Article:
BOSTON -- Here are a few names:
I don't know for sure, but the Cleveland Cavaliers could end up selecting a player from that group after ending up with the No. 8 pick in the 2019 NBA Draft lottery.
When the Cavs traded Kyrie Irving to the Boston Celtics last summer, one of the key parts coming back was the Brooklyn Nets draft pick. The Cavs were hoping the Nets would have an awful season and they would possibly end up with a top three selection.
But the Nets were just a bad team, a 28-54 record. Not a lot of ping-pong balls, and the Cavs still ended up with a promising pick.
But they won't be in the market for a prime prospect, unless they find gold a little deeper in the draft.
Do the Cavs draft a player, then trade him a month later as they did in 2014? That's when they shipped Andrew Wiggins as part of a deal for Minnesota's Kevin Love.
But it's doubtful the No. 8 pick will have that kind of trade value.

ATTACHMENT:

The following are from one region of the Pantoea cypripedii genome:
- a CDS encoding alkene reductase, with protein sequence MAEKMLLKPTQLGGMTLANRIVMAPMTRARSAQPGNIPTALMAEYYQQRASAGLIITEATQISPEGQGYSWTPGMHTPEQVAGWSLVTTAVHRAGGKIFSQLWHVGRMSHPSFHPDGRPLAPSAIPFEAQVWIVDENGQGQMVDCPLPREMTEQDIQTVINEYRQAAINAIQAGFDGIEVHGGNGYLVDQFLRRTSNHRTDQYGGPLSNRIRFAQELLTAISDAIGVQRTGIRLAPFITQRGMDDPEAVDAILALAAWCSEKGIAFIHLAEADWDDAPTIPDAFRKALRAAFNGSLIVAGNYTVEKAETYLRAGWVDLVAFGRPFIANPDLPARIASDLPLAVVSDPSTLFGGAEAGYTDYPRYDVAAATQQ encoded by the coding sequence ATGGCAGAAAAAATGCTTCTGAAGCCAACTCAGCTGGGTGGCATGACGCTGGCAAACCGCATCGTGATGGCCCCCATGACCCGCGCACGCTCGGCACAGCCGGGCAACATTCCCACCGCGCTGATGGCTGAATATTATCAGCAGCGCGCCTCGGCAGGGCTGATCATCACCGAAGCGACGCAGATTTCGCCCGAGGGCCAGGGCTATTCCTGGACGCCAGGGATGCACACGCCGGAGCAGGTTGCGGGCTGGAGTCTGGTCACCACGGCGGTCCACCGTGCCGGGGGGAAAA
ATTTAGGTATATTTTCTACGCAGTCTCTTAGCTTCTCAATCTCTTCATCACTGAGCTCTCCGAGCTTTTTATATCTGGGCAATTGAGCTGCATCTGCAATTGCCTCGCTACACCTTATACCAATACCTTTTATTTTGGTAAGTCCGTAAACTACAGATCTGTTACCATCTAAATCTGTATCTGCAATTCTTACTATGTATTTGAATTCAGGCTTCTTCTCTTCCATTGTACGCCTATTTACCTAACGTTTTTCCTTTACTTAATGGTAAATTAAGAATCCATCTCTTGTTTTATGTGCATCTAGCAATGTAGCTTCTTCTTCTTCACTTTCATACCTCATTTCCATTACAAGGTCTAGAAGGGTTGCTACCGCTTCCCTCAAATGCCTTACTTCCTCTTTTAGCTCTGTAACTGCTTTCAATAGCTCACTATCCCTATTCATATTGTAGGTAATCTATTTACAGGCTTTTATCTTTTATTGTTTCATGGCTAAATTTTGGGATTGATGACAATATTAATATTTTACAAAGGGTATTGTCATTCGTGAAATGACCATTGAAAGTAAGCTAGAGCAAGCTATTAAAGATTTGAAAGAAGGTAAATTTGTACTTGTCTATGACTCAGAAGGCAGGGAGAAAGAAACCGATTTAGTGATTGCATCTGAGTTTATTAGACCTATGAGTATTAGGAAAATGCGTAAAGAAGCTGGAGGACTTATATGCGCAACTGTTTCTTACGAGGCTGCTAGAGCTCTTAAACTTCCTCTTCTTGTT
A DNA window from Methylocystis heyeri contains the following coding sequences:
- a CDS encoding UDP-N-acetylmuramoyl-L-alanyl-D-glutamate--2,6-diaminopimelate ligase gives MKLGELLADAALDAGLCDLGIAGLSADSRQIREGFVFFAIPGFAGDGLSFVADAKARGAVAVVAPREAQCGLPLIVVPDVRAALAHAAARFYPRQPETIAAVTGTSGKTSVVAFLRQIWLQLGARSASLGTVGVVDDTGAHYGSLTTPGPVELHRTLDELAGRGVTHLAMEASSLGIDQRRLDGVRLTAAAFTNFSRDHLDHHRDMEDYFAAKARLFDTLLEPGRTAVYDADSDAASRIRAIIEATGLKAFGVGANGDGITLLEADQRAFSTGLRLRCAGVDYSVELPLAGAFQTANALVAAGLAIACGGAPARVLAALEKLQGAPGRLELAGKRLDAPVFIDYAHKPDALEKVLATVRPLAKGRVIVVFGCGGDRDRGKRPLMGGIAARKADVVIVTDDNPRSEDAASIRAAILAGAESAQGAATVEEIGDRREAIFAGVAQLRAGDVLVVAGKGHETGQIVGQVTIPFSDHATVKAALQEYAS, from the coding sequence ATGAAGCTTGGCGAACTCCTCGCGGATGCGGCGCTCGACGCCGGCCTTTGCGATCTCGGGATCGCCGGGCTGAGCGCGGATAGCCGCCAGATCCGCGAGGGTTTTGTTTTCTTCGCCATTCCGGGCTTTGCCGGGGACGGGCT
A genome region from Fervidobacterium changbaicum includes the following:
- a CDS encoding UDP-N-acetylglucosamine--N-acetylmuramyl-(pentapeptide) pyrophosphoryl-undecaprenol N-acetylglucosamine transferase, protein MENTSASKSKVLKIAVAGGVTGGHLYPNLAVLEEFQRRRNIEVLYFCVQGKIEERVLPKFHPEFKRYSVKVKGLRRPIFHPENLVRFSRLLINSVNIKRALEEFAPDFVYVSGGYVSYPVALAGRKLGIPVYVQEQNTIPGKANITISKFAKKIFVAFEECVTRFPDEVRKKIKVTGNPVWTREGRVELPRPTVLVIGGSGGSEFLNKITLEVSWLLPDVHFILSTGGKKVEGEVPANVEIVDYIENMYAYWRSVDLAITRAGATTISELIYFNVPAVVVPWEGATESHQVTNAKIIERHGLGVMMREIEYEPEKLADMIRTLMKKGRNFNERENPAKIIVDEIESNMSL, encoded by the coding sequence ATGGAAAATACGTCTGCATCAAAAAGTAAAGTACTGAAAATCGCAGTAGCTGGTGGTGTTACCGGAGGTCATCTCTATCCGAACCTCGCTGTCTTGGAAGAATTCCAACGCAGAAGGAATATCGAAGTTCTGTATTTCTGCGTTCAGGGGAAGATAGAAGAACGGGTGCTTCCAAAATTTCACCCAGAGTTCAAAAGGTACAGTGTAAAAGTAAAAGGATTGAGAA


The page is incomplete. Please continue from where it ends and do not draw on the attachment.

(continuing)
Do they pick a player such as Young, who is supposed to be this draft's Stephen Curry.
Surrounding LeBron James with another shooter makes sense -- assuming James remains with the Cavs. They probably won't know his plans when the draft is held on June 21.
Young played one year at Oklahoma, shot .422 from the field and .360 on 3-pointers. Those are not elite shooting stats.
Perhaps he develops into a great shooter, but the 27-point scorer for the Sooners is not there yet. At 6-foot-2 and 180 pounds, he is thin.
Curry played three years at Davidson, shooting .467 from the field and .412 on 3-pointers.
I have a hard time buying Young as the next Curry -- at least in terms of making an immediate impact.
Sexton is an athletic point guard from Alabama, reminds me a little of Boston's Terry Rozier. Sexton shot only .336 on 3-pointers. Like Rozier, Sexton might need a few years to develop.
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